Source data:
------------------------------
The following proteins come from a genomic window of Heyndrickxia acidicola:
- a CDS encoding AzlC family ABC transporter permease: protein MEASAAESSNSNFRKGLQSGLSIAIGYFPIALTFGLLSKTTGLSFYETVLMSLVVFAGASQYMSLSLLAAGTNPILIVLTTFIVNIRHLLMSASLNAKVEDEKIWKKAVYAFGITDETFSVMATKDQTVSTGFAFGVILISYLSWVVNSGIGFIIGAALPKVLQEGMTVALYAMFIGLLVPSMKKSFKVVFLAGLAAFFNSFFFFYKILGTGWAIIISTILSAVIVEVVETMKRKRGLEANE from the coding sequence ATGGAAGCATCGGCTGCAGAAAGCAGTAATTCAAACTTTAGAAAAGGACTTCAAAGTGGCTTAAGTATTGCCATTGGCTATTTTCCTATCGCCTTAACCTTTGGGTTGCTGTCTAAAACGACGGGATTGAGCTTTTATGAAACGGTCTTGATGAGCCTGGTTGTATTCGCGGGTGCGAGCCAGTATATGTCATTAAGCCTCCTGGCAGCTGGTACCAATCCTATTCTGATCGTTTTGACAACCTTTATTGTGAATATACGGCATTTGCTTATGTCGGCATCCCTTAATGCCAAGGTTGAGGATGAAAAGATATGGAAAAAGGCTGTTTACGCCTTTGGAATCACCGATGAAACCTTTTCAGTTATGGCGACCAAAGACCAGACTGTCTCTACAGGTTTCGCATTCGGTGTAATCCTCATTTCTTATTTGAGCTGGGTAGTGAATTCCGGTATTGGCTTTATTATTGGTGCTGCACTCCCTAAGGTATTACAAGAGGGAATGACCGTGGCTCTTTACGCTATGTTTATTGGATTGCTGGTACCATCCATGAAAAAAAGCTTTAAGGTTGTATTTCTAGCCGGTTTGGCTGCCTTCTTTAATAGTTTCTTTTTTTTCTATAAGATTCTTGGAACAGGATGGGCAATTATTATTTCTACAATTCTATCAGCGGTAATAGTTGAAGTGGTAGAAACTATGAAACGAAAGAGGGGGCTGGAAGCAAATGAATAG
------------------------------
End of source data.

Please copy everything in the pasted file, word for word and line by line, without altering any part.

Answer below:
The following proteins come from a genomic window of Heyndrickxia acidicola:
- a CDS encoding AzlC family ABC transporter permease: protein MEASAAESSNSNFRKGLQSGLSIAIGYFPIALTFGLLSKTTGLSFYETVLMSLVVFAGASQYMSLSLLAAGTNPILIVLTTFIVNIRHLLMSASLNAKVEDEKIWKKAVYAFGITDETFSVMATKDQTVSTGFAFGVILISYLSWVVNSGIGFIIGAALPKVLQEGMTVALYAMFIGLLVPSMKKSFKVVFLAGLAAFFNSFFFFYKILGTGWAIIISTILSAVIVEVVETMKRKRGLEANE from the coding sequence ATGGAAGCATCGGCTGCAGAAAGCAGTAATTCAAACTTTAGAAAAGGACTTCAAAGTGGCTTAAGTATTGCCATTGGCTATTTTCCTATCGCCTTAACCTTTGGGTTGCTGTCTAAAACGACGGGATTGAGCTTTTATGAAACGGTCTTGATGAGCCTGGTTGTATTCGCGGGTGCGAGCCAGTATATGTCATTAAGCCTCCTGGCAGCTGGTACCAATCCTATTCTGATCGTTTTGACAACCTTTATTGTGAATATACGGCATTTGCTTATGTCGGCATCCCTTAATGCCAAGGTTGAGGATGAAAAGATATGGAAAAAGGCTGTTTACGCCTTTGGAATCACCGATGAAACCTTTTCAGTTATGGCGACCAAAGACCAGACTGTCTCTACAGGTTTCGCATTCGGTGTAATCCTCATTTCTTATTTGAGCTGGGTAGTGAATTCCGGTATTGGCTTTATTATTGGTGCTGCACTCCCTAAGGTATTACAAGAGGGAATGACCGTGGCTCTTTACGCTATGTTTATTGGATTGCTGGTACCATCCATGAAAAAAAGCTTTAAGGTTGTATTTCTAGCCGGTTTGGCTGCCTTCTTTAATAGTTTCTTTTTTTTCTATAAGATTCTTGGAACAGGATGGGCAATTATTATTTCTACAATTCTATCAGCGGTAATAGTTGAAGTGGTAGAAACTATGAAACGAAAGAGGGGGCTGGAAGCAAATGAATAG